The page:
It would be easy for businesses to approach this privacy-focused era with concerns about how it will impact profit margins, yet we are seeing that brands who lean into privacy can win. We’ve come to a point where people have choice and are much more savvy about what they want when it comes to their privacy.
Dyson is another example, albeit an unlikely one. The company’s privacy page makes it clear that privacy is a priority: The first thing you see is a commitment signed by their CEO about privacy, followed by a beautifully designed policy that precisely outlines what information Dyson collects, why, and how the company protects consumer’s rights. Dyson clearly put just as much thought into designing an intuitive privacy page as it does into building its gorgeous products.
Plume, an emerging Wi-Fi provider, is another great example. It placed a bet on privacy, making it a differentiator to compete against legacy broadband and internet providers. Plume is so dedicated to privacy that “Privacy” makes it into the top navigation on their website, and like Dyson, it has a beautifully designed page that lays out exactly how the company approaches it. For a consumer, transparency like this builds trust and drives loyalty. For Signal, Dyson, Plume and giants such as Apple, privacy has become a pillar of their brand.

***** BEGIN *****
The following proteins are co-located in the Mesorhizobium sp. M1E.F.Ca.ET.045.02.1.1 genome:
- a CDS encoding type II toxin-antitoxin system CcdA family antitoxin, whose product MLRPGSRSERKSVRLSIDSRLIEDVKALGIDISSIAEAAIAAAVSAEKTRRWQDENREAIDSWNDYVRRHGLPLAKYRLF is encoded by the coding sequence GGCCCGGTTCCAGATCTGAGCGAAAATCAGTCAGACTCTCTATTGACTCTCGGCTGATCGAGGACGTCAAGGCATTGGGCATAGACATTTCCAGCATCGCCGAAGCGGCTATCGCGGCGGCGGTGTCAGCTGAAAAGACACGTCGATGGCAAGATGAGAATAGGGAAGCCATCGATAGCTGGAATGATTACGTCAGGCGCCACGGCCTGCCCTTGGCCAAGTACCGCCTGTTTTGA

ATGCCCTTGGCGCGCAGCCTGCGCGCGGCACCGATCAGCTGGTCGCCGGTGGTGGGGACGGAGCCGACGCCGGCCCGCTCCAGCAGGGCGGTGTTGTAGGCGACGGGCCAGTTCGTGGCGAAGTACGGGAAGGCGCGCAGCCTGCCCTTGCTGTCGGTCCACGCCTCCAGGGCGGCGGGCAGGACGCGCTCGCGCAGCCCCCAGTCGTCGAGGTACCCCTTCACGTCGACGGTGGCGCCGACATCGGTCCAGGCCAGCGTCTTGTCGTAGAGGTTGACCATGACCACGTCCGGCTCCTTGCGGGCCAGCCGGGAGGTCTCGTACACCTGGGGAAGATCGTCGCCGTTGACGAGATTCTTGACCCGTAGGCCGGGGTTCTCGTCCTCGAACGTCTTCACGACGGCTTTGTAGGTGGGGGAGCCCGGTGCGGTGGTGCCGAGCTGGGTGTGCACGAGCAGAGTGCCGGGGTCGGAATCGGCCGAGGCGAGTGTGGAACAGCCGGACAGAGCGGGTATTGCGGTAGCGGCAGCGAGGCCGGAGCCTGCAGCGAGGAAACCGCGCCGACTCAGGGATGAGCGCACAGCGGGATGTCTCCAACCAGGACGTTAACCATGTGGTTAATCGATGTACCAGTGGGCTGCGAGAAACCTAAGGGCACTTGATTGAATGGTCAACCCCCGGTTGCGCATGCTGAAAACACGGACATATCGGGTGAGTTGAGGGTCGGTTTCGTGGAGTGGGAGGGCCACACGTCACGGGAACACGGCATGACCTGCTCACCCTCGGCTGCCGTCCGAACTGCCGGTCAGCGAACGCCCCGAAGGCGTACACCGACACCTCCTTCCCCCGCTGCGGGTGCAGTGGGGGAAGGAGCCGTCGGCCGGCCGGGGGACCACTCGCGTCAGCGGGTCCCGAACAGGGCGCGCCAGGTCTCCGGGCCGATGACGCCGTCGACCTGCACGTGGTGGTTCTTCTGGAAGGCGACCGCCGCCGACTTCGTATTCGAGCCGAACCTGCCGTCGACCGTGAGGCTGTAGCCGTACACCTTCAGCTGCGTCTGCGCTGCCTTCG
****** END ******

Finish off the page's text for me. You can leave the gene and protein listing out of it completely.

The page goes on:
The success of these businesses reveals that startups can no longer put privacy off as an afterthought. Businesses know more about customer habits than ever before, yet in order to win, they need to be up front with how that data is used, stored, and shared—not only because of emerging privacy regulations, but to also maximize profits.
According to a study from Cisco, “Most organizations are seeing very positive returns on their privacy investments, and more than 40% are seeing benefits at least twice that of their privacy spend.” On average, businesses are seeing a return of $2.70 on every dollar they spend on data privacy.
As we look ahead, easy-to-use (and understand) privacy will increasingly become a standard that consumers expect. People will demand brands to have a “Privacy Center” where they can change settings and trust that they achieved what they set out to do with just a few clicks. Companies that proactively embrace privacy to add value to their brands and build trust with their customers will be the undisputed winners of this new era.
Daniel Barber is the CEO and cofounder of DataGrail.